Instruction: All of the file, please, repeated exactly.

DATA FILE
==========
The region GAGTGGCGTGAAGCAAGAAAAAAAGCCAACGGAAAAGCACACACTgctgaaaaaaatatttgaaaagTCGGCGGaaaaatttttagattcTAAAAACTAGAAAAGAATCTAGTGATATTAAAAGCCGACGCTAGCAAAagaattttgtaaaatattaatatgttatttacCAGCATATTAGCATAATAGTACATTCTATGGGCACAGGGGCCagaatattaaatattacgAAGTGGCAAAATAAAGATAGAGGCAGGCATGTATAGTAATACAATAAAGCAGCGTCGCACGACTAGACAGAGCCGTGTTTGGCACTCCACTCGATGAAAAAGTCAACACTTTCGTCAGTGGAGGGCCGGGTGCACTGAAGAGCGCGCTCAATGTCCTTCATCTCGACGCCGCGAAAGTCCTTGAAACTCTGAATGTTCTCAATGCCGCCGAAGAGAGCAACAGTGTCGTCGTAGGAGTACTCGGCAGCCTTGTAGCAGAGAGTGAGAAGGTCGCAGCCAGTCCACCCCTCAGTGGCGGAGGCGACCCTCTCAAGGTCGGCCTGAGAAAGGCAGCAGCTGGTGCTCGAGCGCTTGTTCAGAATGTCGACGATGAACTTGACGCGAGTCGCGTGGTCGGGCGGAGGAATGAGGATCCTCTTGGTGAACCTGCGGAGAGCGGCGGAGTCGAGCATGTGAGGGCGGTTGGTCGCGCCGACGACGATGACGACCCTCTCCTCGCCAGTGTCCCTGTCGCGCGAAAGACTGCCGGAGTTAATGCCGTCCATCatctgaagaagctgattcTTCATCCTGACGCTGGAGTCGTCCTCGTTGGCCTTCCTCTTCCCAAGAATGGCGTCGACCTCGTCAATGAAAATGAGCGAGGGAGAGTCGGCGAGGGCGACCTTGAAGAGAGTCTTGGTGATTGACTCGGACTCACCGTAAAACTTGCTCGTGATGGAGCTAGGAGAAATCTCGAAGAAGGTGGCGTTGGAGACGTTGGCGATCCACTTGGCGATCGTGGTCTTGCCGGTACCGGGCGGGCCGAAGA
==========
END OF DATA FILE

The region GAGTGGCGTGAAGCAAGAAAAAAAGCCAACGGAAAAGCACACACTgctgaaaaaaatatttgaaaagTCGGCGGaaaaatttttagattcTAAAAACTAGAAAAGAATCTAGTGATATTAAAAGCCGACGCTAGCAAAagaattttgtaaaatattaatatgttatttacCAGCATATTAGCATAATAGTACATTCTATGGGCACAGGGGCCagaatattaaatattacgAAGTGGCAAAATAAAGATAGAGGCAGGCATGTATAGTAATACAATAAAGCAGCGTCGCACGACTAGACAGAGCCGTGTTTGGCACTCCACTCGATGAAAAAGTCAACACTTTCGTCAGTGGAGGGCCGGGTGCACTGAAGAGCGCGCTCAATGTCCTTCATCTCGACGCCGCGAAAGTCCTTGAAACTCTGAATGTTCTCAATGCCGCCGAAGAGAGCAACAGTGTCGTCGTAGGAGTACTCGGCAGCCTTGTAGCAGAGAGTGAGAAGGTCGCAGCCAGTCCACCCCTCAGTGGCGGAGGCGACCCTCTCAAGGTCGGCCTGAGAAAGGCAGCAGCTGGTGCTCGAGCGCTTGTTCAGAATGTCGACGATGAACTTGACGCGAGTCGCGTGGTCGGGCGGAGGAATGAGGATCCTCTTGGTGAACCTGCGGAGAGCGGCGGAGTCGAGCATGTGAGGGCGGTTGGTCGCGCCGACGACGATGACGACCCTCTCCTCGCCAGTGTCCCTGTCGCGCGAAAGACTGCCGGAGTTAATGCCGTCCATCatctgaagaagctgattcTTCATCCTGACGCTGGAGTCGTCCTCGTTGGCCTTCCTCTTCCCAAGAATGGCGTCGACCTCGTCAATGAAAATGAGCGAGGGAGAGTCGGCGAGGGCGACCTTGAAGAGAGTCTTGGTGATTGACTCGGACTCACCGTAAAACTTGCTCGTGATGGAGCTAGGAGAAATCTCGAAGAAGGTGGCGTTGGAGACGTTGGCGATCCACTTGGCGATCGTGGTCTTGCCGGTACCGGGCGGGCCGAAGA